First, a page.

In Debt Manto v. The State of West Bengal : 1974CriLJ699 Mr. Justice Bhagwati speaking for the Court again reiterated the same principles when he observed:.The order of detention is essentially precautionary measure and it is based on a reasonable prognosis of the future behaviour of a person based on his past conduct judged in the light of the surrounding circumstances. Such past conduct may consist of one single act or of a series of acts. But whatever it be, it must be of such a nature that an inference can reasonably be drawn from it that the person concerned would be likely to repeat such acts so as to warrant his detention. It may be easier to draw such an inference where there is a series of acts evincing a course of conduct but even if there is a single act, such an inference may justifiably be drawn in a given case.--
In Borjanan Gorey v. The State of West Bengal : 1SCR751 , Mr. Justice Dua speaking for the Court again referred to these well established principles which Courts should always bear io mind while dealing with the detention orders under the Preventive Detention Act. As has been said in the said judgment.
The preventive detention provided by the Act is designed to deal urgently and effectively with the more serious situation inter alia, affecting the security of India and the maintenance of public order as contemplated by Section 3 of the Act. Judicial trial for punishing the accused for the commission of an offence as also preventive security proceedings in a criminal court against a person merely for keeping the peace or for good behaviour under Chapter VIII of the Code of Criminal Procedure is a jurisdiction distinct from that of detention under the Act, which has in view, the objection of preventing the detenu from acting in any manner prejudicial inter alia to the security of the State or maintenance of public order. The fields of these two jurisdictions are not co-extensive nor are they alternative. The jurisdiction for trial or for preventive proceedings under Chapter VIII, Code of Criminal Procedure cannot be successfully invoked in a situation where a person is suspected to be likely to act in a manner prejudicial to the security of the State or public order. A case under the Code of Criminal Procedure whether punitive or preventive depends on the proof of objective facts which have already taken place, whereas a case under the Act providing for preventive detention depends on the subjective satisfaction of the authorities concerned of the likelihood of the person to be detained to act in future in a manner similar to the one seen from his past acts. The fact, therefore, that a prosecution under the Code also could have been launched is not a valid ground for saying that it precludes the authority from acting under the Security Act.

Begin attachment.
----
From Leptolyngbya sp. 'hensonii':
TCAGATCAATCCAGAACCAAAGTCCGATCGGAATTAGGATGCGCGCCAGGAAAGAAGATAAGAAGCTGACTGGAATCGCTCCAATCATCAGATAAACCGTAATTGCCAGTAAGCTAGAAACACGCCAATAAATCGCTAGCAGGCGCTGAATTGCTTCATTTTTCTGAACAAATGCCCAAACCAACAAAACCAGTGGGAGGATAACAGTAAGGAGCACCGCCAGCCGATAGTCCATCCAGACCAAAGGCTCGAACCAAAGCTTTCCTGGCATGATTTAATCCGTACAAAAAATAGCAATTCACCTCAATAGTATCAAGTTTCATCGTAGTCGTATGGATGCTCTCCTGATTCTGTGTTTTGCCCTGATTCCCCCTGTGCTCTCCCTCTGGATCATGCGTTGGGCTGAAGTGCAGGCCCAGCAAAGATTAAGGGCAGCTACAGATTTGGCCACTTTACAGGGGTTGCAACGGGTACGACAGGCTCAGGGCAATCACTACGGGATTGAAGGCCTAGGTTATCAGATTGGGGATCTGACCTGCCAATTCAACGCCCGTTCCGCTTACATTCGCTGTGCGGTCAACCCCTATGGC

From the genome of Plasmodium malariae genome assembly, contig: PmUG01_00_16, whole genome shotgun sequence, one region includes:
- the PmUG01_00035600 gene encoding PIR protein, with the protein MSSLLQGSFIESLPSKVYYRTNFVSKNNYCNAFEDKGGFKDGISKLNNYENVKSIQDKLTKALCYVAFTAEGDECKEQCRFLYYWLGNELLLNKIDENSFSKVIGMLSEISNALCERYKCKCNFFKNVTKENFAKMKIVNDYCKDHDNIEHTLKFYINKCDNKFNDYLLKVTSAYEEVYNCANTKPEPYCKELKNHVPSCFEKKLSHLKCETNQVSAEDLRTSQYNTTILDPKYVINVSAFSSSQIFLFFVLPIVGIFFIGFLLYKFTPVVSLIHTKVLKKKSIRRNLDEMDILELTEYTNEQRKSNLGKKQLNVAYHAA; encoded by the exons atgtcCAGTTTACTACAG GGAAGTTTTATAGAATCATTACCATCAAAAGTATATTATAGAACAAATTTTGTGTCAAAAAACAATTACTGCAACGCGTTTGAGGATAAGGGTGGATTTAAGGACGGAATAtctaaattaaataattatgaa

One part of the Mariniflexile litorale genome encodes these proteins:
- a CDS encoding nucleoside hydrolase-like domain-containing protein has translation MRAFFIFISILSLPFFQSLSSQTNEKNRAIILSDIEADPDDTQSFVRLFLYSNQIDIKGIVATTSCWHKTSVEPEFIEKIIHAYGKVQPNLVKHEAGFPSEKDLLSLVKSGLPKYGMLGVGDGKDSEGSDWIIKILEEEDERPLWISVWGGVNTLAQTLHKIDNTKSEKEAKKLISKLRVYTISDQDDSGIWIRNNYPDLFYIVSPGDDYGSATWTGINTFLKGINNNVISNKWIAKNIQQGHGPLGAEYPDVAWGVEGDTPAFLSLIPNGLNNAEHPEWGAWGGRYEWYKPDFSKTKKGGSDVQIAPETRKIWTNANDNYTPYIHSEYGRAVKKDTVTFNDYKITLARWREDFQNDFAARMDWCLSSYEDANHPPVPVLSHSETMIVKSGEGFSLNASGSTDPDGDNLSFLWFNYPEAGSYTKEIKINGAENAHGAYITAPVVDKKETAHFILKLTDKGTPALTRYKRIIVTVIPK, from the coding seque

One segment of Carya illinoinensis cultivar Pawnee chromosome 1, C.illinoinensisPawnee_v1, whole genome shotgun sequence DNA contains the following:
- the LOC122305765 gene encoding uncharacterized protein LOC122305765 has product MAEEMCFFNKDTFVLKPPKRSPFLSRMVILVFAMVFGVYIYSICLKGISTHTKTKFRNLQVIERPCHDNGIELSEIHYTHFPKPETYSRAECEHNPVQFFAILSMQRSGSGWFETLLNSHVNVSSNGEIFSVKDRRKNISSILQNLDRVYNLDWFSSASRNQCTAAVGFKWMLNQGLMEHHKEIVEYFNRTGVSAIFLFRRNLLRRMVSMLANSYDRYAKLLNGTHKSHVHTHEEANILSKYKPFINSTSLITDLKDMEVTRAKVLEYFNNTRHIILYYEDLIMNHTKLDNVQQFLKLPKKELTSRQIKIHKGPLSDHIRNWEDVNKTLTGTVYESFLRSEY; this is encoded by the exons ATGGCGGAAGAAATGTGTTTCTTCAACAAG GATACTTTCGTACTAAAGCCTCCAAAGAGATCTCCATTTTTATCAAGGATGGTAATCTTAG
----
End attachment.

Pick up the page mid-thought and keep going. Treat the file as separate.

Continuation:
3. It is no doubt true that these principles have been enunciated and reiterated on a number of occasions while dealing with detention orders passed under the Maintenance of Internal Security Act in the context available before it was amended by the Maintenance of Internal Security (Amendment) Ordinance, 1974 (No. 11 of 1974) on 17th September 1974. By Section 3 of the said Ordinance, in Section 2 of the Principal Act, that is, the Maintenance of Internal Security Act, 1971, after Clause (c), the definition of word 'smuggling' has been inserted by the following Clause (cc):